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Individuals, groups, and teams who are behind their opponents in competition tend to be more likely to lose. In contrast, we show that through increasing motivation, being slightly behind can actually increase success. Analysis of more than 18,000 professional basketball games illustrates that being slightly behind at halftime leads to a discontinuous increase in winning percentage. Teams behind by a point at halftime, for example, actually win more often than teams ahead by one, or approximately six percentage points more often than expected. This psychological effect is roughly half the size of the proverbial home-team advantage. Analysis of more than 45,000 collegiate basketball games finds consistent, though smaller, results. Experiments corroborate the field data and generalize their findings, providing direct causal evidence that being slightly behind increases effort and casting doubt on alternative explanations for the results. Taken together, these findings illustrate that losing can sometimes lead to winning.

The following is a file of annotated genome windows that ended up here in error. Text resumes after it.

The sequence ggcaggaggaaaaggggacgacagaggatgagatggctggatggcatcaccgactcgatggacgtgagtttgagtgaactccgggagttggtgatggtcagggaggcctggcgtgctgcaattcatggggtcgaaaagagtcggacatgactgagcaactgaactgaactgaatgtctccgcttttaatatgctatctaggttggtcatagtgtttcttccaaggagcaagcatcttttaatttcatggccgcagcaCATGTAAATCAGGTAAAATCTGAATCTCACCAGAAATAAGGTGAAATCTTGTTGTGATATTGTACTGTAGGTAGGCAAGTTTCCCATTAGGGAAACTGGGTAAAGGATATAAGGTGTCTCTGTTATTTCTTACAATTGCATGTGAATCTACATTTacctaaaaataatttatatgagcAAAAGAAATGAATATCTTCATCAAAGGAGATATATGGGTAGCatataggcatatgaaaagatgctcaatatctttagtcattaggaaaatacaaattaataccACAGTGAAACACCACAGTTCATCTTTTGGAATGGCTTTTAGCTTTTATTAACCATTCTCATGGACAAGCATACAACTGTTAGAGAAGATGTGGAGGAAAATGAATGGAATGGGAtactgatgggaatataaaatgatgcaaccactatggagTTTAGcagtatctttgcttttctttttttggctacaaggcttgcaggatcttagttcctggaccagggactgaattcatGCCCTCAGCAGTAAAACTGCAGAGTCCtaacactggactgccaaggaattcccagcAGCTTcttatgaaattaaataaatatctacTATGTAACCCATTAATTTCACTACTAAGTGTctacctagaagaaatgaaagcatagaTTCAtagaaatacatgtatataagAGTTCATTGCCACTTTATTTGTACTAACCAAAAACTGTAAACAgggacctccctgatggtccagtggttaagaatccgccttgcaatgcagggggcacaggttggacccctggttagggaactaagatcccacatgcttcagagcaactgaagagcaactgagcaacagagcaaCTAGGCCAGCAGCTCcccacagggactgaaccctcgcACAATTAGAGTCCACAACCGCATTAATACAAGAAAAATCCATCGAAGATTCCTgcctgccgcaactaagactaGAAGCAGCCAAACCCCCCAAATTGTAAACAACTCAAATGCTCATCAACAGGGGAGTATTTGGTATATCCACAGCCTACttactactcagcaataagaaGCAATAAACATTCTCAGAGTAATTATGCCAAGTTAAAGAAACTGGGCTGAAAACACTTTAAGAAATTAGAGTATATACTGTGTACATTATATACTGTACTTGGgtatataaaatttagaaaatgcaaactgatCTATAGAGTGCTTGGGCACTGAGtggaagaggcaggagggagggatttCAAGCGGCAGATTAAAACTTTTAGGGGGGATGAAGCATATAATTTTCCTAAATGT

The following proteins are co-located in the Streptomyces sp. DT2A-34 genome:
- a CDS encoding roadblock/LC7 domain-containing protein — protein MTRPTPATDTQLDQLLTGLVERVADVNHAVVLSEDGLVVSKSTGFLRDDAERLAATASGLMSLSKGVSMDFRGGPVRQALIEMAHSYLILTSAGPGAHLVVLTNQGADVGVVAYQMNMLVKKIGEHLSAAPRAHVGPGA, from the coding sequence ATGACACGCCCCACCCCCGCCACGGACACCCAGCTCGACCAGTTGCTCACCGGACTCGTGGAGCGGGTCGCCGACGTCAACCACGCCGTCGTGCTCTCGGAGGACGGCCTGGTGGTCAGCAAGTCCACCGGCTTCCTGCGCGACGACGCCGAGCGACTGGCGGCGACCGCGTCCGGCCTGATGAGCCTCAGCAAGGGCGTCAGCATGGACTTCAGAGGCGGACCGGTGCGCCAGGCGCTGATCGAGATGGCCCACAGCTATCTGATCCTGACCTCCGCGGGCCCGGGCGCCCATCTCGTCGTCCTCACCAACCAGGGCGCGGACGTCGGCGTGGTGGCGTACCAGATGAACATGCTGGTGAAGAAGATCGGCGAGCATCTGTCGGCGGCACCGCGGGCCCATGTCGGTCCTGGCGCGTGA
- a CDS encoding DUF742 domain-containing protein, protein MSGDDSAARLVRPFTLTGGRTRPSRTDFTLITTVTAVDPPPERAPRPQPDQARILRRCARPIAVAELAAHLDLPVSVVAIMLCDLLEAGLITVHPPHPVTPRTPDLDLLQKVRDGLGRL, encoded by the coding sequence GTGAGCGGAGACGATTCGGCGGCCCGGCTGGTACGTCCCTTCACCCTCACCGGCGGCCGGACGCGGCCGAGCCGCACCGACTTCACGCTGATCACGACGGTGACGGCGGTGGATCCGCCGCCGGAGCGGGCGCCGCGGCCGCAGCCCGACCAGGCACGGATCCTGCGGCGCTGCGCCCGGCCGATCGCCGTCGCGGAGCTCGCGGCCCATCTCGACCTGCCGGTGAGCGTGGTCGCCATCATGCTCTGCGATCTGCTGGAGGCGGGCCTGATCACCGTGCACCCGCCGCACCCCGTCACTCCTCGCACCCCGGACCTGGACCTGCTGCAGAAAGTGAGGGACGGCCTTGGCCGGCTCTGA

competition, motivation, performance, prospect theory
Berger, J. A., & Pope, D. (2011). Can Losing Lead to Winning?. Marketing Science, 57 (5), 817-827. http://dx.doi.org/10.1287/mnsc.1110.1328
Date Posted: 27 November 2017
This document has been peer reviewed.